As the Senator argued, coverage shouldn't be "limited by where you work" and said that "Americans need new choices beyond those offered in employment-based coverage." Focusing on equity is a canny political argument. For those who don't get insurance through their employers, the current system is patently unfair. As the private market for health insurance became revitalized, everyone else would be more liberated from their bosses' system. A significant portion of the uninsured population at any given point is people who left or lost employment; but portable individual policies would follow them from job to job.

That's a broader political and economic argument than the exclusive liberal concentration on the uninsured. Mr. McCain is saying that the health-care system isn't working as it should, or delivering the quality it should, for the large majority of Americans. "The real reform," he noted, "is to restore control over our health-care system to the patients themselves," introducing more competition on price into the system.

It's true that individual subsidies might be required for some people with severe chronic illnesses who might have a harder time finding private insurance in this kind of world. So Mr. McCain sharpened his proposal for high-risk pools to cover "uninsurables," building on current insurance experiments in about two dozen states. Such provisions are crucial to a functioning market but also blunt a political liability that Democrats were eager to exploit in the fall's debates, suggesting that Mr. McCain is preparing to frontally assault liberal health-care assumptions.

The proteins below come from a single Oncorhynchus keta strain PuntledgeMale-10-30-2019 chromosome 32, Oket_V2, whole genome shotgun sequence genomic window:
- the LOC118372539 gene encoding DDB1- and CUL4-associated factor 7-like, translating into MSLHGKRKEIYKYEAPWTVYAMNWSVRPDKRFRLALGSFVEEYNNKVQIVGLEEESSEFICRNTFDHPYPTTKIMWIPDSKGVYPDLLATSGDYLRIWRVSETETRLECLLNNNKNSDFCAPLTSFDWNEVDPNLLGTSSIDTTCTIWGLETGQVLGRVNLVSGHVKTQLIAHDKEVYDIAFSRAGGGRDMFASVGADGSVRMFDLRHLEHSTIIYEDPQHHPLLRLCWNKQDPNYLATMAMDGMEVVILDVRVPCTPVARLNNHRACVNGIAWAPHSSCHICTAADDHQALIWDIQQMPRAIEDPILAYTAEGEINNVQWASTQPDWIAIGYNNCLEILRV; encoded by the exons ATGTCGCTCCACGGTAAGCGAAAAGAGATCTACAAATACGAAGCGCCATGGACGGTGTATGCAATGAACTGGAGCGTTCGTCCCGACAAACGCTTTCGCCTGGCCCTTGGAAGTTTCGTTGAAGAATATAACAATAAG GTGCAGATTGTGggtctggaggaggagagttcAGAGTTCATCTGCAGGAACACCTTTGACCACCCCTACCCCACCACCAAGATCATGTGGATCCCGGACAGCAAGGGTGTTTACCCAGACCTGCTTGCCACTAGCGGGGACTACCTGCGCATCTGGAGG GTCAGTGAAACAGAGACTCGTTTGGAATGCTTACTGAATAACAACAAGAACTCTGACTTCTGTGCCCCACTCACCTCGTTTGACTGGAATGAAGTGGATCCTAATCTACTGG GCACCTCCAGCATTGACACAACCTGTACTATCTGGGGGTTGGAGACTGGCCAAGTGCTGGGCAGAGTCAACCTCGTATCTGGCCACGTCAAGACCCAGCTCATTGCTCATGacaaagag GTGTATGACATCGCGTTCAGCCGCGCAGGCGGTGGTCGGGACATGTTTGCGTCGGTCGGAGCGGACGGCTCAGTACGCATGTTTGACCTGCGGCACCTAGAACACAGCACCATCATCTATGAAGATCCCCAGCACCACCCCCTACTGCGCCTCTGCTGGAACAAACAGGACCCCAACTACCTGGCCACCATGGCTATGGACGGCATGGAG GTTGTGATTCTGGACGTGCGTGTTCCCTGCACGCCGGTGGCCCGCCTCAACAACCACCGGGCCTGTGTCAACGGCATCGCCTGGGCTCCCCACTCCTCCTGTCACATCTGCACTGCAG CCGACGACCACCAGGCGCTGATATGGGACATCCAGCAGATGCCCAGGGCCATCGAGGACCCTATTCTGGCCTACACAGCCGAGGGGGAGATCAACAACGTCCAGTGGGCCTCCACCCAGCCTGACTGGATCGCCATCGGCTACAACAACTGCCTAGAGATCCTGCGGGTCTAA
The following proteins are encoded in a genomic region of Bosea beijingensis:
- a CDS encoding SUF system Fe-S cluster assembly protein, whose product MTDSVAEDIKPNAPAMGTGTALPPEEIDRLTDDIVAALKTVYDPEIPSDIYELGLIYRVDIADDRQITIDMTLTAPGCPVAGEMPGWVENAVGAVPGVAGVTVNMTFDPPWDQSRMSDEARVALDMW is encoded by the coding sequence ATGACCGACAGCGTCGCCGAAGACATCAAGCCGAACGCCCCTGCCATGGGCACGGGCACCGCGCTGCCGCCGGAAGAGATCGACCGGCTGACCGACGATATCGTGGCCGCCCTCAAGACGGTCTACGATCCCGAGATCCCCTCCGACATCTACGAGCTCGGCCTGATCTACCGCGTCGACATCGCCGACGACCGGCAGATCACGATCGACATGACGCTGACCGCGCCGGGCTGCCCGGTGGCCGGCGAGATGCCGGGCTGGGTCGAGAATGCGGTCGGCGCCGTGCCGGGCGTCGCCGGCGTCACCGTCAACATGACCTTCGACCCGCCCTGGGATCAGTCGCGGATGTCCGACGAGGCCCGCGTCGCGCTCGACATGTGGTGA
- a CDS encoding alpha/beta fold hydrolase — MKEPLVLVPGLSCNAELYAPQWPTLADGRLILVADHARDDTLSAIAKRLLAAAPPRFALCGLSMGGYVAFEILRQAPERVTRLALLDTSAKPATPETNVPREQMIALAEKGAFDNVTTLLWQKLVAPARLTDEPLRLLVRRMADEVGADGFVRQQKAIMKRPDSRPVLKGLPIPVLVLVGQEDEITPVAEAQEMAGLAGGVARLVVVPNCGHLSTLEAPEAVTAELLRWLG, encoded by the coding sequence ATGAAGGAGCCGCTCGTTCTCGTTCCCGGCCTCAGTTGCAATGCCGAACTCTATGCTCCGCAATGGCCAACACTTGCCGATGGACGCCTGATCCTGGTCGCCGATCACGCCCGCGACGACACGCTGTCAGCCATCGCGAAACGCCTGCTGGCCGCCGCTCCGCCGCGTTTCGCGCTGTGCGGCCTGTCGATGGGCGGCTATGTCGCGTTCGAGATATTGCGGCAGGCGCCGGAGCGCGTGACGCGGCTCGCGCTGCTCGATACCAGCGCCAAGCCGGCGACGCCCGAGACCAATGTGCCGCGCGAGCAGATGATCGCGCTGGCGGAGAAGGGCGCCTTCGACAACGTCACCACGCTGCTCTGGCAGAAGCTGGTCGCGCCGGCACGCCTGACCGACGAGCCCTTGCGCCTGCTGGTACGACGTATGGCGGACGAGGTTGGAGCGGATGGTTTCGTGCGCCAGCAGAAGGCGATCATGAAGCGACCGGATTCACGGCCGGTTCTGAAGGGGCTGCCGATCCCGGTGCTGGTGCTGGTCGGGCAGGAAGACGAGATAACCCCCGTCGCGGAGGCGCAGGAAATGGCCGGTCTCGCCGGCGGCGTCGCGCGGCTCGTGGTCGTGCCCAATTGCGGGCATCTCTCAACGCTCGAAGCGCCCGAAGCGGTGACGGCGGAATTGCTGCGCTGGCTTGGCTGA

If Mr. McCain's plan is short of ideal, the innovative portions outweigh its false lunges. It also energizes the intellectual progress conservatives have made in recent years in their health-care thinking. Not least, it marks significant progress for Mr. McCain, who often hasn't seemed as engaged with domestic policy as he ought to be. Fortunately, it looks as though the curtain is rising for a necessary debate about the role of government in health care.

Read <> The Full Editorial On The Wall Street Journal Website